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Hariri tribunal indictment to be made public “in a matter of days…if not hours” | ASHARQ AL-AWSAT English Archive 2005 -2017
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Beirut, Asharq Al-Awsat – Well informed Lebanese sources have told Asharq Al-Awsat that “the indictment is now ready” with regards to the long-awaited indictment expected to be issued by the Special Tribunal for Lebanon [STL] that is investigating the assassination of former Lebanese Prime Minister Rafik Hariri. The well-informed source, who has been following up on the latest developments regarding the Hariri tribunal, also revealed that “UN Secretary-General Ban Ki-Moon was briefed on the content of this indictment, and the UN Office of Legal Affairs is now in possession of this.” The source added that “this indictment is expected to be made public in a matter of days…if not hours.”

Well-informed sources had previously stated to Asharq Al-Awsat that the STL was on the verge of submitting a request to the Lebanese government to indict 5 alleged members of Hezbollah. The same source added that the identity of these 5 defendants would remain secret for a specific period of time before their identities are ultimately revealed at a later date. The sources also confirmed to Asharq Al-Awsat that this request would most likely be made to Lebanese officials sometime in the next two days, adding that “the announcement of the defendants’ names will take place very, very soon.”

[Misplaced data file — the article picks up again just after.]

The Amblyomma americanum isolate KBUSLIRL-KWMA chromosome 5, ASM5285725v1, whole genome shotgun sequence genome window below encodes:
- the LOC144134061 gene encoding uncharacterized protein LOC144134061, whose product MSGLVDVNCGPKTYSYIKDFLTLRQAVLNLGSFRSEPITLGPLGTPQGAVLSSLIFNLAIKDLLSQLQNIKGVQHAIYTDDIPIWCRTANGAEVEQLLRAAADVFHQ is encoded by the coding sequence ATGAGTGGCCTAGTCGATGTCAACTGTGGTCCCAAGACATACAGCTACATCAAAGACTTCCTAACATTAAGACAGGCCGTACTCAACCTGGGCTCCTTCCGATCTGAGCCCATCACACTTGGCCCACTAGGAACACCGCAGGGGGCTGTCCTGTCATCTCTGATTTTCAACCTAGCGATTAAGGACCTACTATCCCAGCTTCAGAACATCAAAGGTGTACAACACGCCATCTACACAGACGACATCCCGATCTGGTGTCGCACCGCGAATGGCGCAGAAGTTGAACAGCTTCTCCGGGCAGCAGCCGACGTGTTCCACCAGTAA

As for the vast amount of contradictory information that has been leaked about the timing of the issuance of this indictment, and claims that some political and judicial figures in Lebanon had received copies of this indictment, newly appointed Lebanese Attorney General Said Mirza stressed that he had not received any indictment from the Hariri tribunal, and that he has no information about when any such indictment will be issued.

In this regard, a well-informed Lebanese legal source ruled out “the Lebanese authorities receiving a copy of the indictment before its issuance is announced by The Hague.” The legal source stressed to Asharq Al-Awsat that “to be sure, Lebanon will be the first country to be informed of the content of the indictment, and it is no secret that the copy that will be sent to Lebanon will include a list of demands, which may include a list of wanted figures, or figures that must be brought before the STL to testify.” The source added that “we have no information about when this indictment will be issued, for this issue will be decided by the STL and the pre-trial judge (Daniel Fransen), although the atmosphere suggests that now is the time [for the issuance of this indictment]…particularly as we are nearing the end of the time limit that Judge Fransen said he needed to conduct his [pre-trial] review”